And passed away
Its ghost haunting the pond.
We went on travelling
Towards a horizon
And reaching out.

And so
We went on dreaming,
When truth stood stark before our eyes
We said this is not the truth we seek,
This is not the light we want.

And so
We never spoke
Letting things lie
Each of us commanding
Willing things to die.

And so
We go on pretending
Making believe all the time
To everybody.

When gloaming
Deepens into dark night
We go on dreaming,
wishing upon each first star
We watch for.


Wednesday, May 03, 2006

In which Missus Em does a Kraktoa

This is a lesson about how best to get me annoyed.

Nobody can claim I am confrontational. I am not. I get along, smooth things over, ignore things that most people would pitch a fit about.

Things happen and I adjust; go with the flow and all that...There are very few things I am serious or fanatical about; it is my books and crosswords.

I have already gone on a bit about how much reading means to me and all that. Also about how fanatical I am about crosswords. The world can go to hell in a hand-basket all around me and I serenely carry on, doing my crosswords, ploughing through my reading list.

For instance, my flat is getting painted. For the past one month, we have been living surrounded by furniture taken out of other rooms, with the noise of the polishing machine, the too loud chatter of the painters; with the massive disruptions painting a flat one is living in entail.

We lived a week surrounded by china and crockery stalked all round us on make-shift surfaces, eating delivered food in the living room, balancing our plates on our knees. No Problem. I was merely amused and considered it a diversion and a holiday from regular cooking.

I smiled when an assistant mistook a shoe-cupboard for a door and scraped all the old polish off and sanded it. No harm done, it can have a fresh, if unscheduled, coat of polish for free, I said. I shrugged when a switch panel broke. Just replace it at your cost, I said.

We survived our computers being dismantled, being disconnected from the world for a week while our den got done. I just made sure the shelves were swathed in dust-covers and plastic sheets to keep the worst of the plaster dust away from my books. And I simply went to a cyber cafe and did my online crosswords. No problem. Unflappable Missus Em.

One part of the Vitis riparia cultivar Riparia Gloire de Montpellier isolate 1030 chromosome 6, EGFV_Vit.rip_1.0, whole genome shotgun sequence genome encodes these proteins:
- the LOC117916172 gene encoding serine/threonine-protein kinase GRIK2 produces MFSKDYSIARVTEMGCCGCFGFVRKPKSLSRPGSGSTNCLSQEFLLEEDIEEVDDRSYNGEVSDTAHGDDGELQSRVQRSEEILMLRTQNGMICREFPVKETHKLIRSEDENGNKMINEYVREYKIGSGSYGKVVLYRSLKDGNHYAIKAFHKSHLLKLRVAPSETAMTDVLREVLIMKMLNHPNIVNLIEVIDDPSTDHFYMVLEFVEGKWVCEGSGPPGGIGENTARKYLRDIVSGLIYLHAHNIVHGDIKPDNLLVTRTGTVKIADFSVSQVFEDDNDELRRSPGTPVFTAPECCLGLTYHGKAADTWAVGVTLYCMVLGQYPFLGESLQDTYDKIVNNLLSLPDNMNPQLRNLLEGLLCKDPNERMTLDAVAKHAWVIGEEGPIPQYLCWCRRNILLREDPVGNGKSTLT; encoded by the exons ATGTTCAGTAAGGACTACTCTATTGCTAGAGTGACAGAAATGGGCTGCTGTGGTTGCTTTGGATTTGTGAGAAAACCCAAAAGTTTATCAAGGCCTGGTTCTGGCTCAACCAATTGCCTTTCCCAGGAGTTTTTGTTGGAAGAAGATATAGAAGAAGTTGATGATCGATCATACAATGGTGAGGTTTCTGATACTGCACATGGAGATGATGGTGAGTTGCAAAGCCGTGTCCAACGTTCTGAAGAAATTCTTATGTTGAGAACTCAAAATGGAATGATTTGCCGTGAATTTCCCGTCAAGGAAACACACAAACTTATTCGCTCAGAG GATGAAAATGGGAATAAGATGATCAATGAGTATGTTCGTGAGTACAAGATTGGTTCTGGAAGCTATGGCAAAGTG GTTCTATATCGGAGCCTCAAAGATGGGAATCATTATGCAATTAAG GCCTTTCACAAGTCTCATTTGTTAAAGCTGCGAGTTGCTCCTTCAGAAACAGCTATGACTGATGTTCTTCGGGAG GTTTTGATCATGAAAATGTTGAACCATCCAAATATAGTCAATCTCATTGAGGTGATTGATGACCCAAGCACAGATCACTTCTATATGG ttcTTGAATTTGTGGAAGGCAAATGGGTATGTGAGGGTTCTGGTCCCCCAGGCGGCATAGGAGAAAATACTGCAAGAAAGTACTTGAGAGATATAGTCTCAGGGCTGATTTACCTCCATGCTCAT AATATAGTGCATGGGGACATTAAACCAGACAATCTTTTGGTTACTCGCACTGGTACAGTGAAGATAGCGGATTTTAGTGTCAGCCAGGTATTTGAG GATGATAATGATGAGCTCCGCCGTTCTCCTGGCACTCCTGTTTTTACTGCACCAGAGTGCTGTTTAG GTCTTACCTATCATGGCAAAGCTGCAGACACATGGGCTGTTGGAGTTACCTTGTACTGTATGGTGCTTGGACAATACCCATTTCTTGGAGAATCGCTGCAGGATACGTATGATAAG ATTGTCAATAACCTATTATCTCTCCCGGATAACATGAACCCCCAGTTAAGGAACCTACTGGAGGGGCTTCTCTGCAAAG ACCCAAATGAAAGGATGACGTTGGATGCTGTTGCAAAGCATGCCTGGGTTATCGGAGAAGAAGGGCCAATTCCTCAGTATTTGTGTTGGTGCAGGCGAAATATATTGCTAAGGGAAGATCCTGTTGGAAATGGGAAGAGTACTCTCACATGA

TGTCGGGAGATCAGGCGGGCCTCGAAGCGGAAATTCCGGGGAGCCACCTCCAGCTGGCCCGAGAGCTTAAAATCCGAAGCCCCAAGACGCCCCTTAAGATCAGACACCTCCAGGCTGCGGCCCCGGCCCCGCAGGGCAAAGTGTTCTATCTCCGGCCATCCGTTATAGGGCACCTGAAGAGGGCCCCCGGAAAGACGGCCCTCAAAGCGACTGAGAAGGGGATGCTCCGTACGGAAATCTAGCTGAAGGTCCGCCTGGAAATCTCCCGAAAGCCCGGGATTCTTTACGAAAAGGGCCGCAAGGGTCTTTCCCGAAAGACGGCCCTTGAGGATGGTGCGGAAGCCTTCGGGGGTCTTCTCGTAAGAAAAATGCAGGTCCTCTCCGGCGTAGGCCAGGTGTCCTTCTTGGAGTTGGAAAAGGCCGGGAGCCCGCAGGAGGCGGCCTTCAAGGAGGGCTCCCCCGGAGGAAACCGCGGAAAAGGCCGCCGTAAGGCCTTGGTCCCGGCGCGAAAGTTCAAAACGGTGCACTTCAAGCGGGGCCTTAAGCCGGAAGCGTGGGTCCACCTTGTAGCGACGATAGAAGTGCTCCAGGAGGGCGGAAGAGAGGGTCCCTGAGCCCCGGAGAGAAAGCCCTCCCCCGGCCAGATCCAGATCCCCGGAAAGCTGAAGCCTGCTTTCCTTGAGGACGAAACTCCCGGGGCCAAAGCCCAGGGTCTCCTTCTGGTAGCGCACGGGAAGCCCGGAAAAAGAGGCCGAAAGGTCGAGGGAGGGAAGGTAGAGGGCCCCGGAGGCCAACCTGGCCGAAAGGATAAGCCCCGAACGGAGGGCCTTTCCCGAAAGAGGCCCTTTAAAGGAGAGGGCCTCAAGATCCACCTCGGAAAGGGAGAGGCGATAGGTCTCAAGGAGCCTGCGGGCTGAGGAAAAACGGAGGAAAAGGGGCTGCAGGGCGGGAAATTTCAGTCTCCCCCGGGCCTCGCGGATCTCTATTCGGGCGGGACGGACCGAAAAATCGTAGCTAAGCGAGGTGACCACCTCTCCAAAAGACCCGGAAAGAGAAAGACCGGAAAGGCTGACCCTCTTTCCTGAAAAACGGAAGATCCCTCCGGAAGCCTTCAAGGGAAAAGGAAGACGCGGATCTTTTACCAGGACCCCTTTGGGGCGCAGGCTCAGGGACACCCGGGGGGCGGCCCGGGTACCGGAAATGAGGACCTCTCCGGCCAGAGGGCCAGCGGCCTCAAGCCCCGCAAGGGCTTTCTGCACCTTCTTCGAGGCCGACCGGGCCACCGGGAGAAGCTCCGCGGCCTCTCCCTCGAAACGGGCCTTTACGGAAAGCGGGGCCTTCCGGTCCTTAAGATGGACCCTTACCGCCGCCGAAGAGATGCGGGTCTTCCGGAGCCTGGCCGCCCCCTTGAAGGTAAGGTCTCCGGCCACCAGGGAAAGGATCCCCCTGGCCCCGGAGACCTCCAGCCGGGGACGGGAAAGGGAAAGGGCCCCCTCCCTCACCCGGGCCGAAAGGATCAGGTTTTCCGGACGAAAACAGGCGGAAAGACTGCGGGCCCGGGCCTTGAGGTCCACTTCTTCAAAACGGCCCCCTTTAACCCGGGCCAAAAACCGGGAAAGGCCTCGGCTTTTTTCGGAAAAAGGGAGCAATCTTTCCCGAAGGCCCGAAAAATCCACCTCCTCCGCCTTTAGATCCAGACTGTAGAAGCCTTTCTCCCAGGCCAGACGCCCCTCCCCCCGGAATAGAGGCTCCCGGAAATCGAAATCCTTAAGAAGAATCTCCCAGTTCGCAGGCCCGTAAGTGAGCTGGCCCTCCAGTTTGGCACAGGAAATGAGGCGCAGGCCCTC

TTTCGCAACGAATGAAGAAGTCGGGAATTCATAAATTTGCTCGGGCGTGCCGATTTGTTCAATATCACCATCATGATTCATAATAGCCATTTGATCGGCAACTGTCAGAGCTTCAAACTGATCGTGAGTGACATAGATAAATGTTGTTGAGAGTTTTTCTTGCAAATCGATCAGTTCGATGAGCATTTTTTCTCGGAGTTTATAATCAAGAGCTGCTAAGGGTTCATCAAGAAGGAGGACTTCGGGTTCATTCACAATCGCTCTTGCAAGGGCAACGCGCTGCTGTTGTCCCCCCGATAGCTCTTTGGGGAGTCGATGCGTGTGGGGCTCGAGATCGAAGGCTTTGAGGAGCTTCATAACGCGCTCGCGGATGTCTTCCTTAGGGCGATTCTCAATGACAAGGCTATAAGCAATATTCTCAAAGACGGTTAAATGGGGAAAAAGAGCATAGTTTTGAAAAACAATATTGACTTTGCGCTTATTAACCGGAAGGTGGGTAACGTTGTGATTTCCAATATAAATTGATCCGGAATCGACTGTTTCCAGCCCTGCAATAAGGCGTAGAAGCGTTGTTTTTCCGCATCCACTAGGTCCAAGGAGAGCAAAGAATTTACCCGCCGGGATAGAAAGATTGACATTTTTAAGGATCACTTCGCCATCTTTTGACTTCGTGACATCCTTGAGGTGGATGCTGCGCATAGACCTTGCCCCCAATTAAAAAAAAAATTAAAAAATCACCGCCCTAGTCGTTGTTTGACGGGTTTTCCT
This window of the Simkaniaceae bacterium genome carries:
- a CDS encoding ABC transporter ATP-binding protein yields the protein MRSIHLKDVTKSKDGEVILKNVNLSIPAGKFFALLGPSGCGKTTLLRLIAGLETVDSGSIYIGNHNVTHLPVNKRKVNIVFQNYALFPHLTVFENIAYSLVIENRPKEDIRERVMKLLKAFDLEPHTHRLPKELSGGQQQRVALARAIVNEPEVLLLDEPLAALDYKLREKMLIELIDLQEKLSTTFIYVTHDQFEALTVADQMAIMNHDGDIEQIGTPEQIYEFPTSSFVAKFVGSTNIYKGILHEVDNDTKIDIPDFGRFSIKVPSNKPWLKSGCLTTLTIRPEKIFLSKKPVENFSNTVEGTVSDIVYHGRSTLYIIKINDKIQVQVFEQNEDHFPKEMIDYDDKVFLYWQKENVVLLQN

But. But. The painters, who thought I was a sweet and soft-spoken woman who politely asked for a surface to be redone or a splash to be cleaned up, who thought I was a baa-lamb, decided to be nice to me.

They dusted the books. That sentence ought to have some four or five exclamation marks after it, but I am mindful of Pratchett's remark that five exclamation marks are a sure sign of insanity.

They dusted the books. They took them out of the shelves, dusted them and put them back, all wrong. Upside down, or back to front, arranged according to size and height and width. No alphabetical order by author, no chronological order of publication for favourite authors, no by genre or category separation.

I won't say I carried on. I won't say I ranted. I won't say I screamed like a banshee. I did all that and more. I demanded that they remove all the books from the shelves and watch me sort them according to my classification and made them put them back, exactly the way they should be.

Considering that I have the Encyclopaedia Britannica, texts on music, reference books, complete works of Shakespeare, mathematical books and papers, bound volumes of Audio Amateur and Wireless world, Telugu classics, remnants of my father-in-law's library, my collection of contemporary Telugu poetry, cookery books and books on crafts, science fiction and fantasy, complete Discworld series, most of Stephen King's novels until he lost it, and miscellaneous novels that I picked up in airports, a lot of non-fiction... The list is rather large; anyway, considering this, the painting work came to a complete standstill for a whole day. I refused to let anything be done till my books were back the way they were.

The painters don't think I am a baa-lamb or a sweet and soft-spoken woman anymore. A small price to pay.


Monday, May 01, 2006

Spreading the word

Life can be cruel.

Imagine this. You are 19. You have lost your father, your mother is struggling to support you and your siblings and give you a good start in life. And then you are diagnosed as having a debilitating and life-threatening disease, and are told that you need a bone-marrow transplant. And that it will cost Rs. 1000000.

But life also offers hope and finds comfort and support from unexpected places.

In a a touching display of fraternity, and combining enterprise with efficiency, friends of Thamarai Selvan, the young man in the above mentioned plight have put forward an appeal to all the world. They have used the medium of our age, the internet, to reach out to as many kind souls as they can.

In Terry Pratchett's novel, Night Watch, Lord Vertinari remarks that a good word can't be spread too far.

I came across this appeal for help in Praveen's blog, and I will do my bit. And folks, read the details here and how you can help here.

My prayers are with Thamarai Selvan and his family. I am proud of the young people who have taken their friend's need as their own and are helping out. Bless them.